HBO made a bold promotional move this week by putting the first two episodes of Girls' new season up on YouTube for free, allowing even the plebeian non-subscribers an opportunity to take part in a premium TV premiere and contribute to the buzz of the show's return. It's a win-win situation; HBO gets more coverage, and those of us without premium channels — or even a television — get to watch the season premiere without paying a dollar. Like HBO, most networks with hit comedy shows understand the viability of making their content easily available on the internet, but how do some of the most popular channels stack up in terms of their internet friendliness?
Late Night with Jimmy Fallon and Saturday Night Live are both sketch-heavy shows with high potential for viral buzz on the internet, and NBC has long made recent episodes available the next day via Hulu or their website. While NBC's late night shows only post clips and a handful of recent episodes (before their shows spiral down into some dark and mysterious rights agreement hole), series like Parks and Rec usually stay up until the start of a new season. Right now you can watch the entire current season of Parks and Rec on both the NBC website and its partner Hulu, and the rest is all available over on Netflix. The more outlets for viewers to reach the better, and NBC knows this best. (On the downside, the once gloriously complete SNL episode database on Netflix is no longer, so hopefully NBC plans to make them available online somewhere soon.)
Another notable addition to NBC's internet push is SNL's integration with Instagram this season, where each cast member gets to helm nbcsnl's account for a day and new players participate in an introductory "Freshman 15" segment for followers. Fallon has a list of online-only web series and sometimes even posts guest segments from between commercial breaks, making NBC one of the best television networks for TV-less viewers.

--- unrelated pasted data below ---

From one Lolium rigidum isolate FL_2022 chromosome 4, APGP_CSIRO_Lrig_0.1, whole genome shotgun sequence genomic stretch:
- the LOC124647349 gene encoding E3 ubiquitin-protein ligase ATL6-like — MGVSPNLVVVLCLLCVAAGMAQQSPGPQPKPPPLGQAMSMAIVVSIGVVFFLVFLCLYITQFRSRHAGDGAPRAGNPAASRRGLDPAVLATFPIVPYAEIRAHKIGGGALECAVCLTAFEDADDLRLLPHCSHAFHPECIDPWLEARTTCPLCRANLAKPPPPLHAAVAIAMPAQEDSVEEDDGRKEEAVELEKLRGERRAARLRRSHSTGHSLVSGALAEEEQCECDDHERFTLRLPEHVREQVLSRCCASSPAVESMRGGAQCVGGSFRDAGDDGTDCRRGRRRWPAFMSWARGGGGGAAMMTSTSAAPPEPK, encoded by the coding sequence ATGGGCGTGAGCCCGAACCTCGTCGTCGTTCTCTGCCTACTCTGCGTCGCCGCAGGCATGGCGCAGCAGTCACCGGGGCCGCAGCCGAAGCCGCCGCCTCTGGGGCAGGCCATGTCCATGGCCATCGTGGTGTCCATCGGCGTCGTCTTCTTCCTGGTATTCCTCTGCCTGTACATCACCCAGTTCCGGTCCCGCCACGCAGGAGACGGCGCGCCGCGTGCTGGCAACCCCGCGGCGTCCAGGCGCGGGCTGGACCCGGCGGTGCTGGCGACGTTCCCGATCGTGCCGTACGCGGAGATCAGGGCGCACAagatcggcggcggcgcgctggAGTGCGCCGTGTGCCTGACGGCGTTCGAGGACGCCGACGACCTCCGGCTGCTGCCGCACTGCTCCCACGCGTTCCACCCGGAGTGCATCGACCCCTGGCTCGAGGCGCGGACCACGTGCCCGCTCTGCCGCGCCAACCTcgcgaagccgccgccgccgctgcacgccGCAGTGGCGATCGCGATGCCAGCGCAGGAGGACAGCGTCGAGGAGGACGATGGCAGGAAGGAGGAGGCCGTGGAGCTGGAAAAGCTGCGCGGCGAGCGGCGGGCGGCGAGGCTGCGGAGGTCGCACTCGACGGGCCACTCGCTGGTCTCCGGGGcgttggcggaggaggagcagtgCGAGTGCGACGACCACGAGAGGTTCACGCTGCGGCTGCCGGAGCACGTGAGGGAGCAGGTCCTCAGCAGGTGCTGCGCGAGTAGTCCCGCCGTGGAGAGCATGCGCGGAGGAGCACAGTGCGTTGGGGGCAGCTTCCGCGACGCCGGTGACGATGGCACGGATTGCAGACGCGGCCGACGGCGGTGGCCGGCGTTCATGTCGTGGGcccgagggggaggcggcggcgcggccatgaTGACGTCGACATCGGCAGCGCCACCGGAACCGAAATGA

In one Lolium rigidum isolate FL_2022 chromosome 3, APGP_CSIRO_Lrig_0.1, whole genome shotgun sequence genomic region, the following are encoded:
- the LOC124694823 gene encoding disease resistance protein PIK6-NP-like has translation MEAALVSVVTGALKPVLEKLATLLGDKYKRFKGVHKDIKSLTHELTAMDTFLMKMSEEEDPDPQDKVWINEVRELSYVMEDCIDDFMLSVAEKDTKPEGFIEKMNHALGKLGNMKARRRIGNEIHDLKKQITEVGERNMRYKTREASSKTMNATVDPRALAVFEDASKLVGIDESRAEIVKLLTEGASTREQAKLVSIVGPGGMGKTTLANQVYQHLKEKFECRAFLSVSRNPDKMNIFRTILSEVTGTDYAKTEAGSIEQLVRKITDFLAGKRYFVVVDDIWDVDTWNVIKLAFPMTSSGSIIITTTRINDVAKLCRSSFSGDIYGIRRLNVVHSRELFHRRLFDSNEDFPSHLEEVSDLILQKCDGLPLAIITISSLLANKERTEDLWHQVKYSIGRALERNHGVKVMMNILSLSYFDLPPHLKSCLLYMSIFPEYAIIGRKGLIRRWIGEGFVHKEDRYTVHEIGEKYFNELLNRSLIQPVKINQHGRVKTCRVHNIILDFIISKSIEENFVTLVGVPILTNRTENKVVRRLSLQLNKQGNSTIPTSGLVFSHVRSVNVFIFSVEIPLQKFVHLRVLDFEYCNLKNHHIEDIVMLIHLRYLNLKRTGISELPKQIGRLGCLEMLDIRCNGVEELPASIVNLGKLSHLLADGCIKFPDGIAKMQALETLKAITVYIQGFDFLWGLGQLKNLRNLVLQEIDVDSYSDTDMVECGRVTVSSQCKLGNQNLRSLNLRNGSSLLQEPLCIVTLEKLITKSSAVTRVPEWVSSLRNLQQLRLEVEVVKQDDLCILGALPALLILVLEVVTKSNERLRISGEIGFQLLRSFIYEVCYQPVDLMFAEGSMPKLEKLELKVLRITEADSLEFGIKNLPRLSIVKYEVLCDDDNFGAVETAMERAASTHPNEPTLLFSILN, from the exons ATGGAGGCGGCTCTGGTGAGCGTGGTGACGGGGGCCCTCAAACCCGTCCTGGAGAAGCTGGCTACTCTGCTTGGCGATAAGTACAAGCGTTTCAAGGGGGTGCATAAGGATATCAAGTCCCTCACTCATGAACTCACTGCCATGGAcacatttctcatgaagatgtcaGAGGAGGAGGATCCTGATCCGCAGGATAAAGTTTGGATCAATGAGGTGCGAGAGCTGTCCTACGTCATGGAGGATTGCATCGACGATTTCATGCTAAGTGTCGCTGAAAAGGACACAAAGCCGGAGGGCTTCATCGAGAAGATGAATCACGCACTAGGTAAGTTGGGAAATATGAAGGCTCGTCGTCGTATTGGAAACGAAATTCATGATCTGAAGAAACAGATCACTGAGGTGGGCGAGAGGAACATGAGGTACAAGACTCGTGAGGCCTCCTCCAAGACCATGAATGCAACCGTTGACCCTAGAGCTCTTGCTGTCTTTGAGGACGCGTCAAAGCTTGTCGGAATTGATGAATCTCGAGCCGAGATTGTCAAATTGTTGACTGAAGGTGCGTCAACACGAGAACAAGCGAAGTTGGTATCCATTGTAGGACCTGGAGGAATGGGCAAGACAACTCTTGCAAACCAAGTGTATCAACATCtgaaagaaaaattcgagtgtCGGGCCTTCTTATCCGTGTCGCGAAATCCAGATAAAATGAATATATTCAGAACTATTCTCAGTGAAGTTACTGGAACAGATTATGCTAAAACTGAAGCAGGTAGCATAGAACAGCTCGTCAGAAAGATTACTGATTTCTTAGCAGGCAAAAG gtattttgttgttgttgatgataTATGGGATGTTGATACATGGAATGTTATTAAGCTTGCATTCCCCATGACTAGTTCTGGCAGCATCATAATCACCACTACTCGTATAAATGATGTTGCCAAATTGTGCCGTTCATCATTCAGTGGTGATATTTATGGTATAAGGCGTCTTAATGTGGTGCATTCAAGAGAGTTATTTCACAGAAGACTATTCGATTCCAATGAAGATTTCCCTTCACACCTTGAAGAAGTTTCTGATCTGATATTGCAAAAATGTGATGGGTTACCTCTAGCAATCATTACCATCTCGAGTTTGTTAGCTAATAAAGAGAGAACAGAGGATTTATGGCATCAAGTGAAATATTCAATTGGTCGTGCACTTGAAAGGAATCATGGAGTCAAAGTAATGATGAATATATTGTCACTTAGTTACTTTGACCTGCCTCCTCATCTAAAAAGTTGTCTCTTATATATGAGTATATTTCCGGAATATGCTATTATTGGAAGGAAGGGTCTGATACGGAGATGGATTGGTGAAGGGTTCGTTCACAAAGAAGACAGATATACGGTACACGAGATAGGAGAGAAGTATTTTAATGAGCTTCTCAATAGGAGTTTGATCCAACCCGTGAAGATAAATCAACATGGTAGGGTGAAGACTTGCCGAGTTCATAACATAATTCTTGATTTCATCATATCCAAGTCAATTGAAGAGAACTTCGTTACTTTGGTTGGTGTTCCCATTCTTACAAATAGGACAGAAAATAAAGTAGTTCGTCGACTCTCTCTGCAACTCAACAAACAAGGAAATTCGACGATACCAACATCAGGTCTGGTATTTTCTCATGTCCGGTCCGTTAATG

The talent on Comedy Central keeps getting better, and it's only logical to correlate that with the fact that the network simply kicks ass in its online efforts and availability. Viewers can watch virtually any episode from South Park's 17 seasons as well as Workaholics, Kroll Show, Inside Amy Schumer, Drunk History, and both late night talk shows. The Amy Poehler-produced series Broad City doesn't premiere until next week, but Comedy Central gave viewers a special treat by putting the show's season premiere online for free back at the end of December. Hopefully the network continues with this generous and fan-friendly trend online, because it's awesome and way more headache-free than most of its competitors.
Yesterday Adult Swim posted all this season's episodes of Eagleheart on YouTube, which is interesting considering the network is generally stiff with full episodes. Shows like NTSF:SD:SUV:: and The Eric Andre Show are only available five episodes at a time — and those episodes expire. Almost every show has hundreds of clips you can sort through, but the commercial-to-content ratio isn't worth the effort when you can probably hunt the clips down on YouTube anyway. Hopefully the move with Eagleheart points to more available full episodes soon.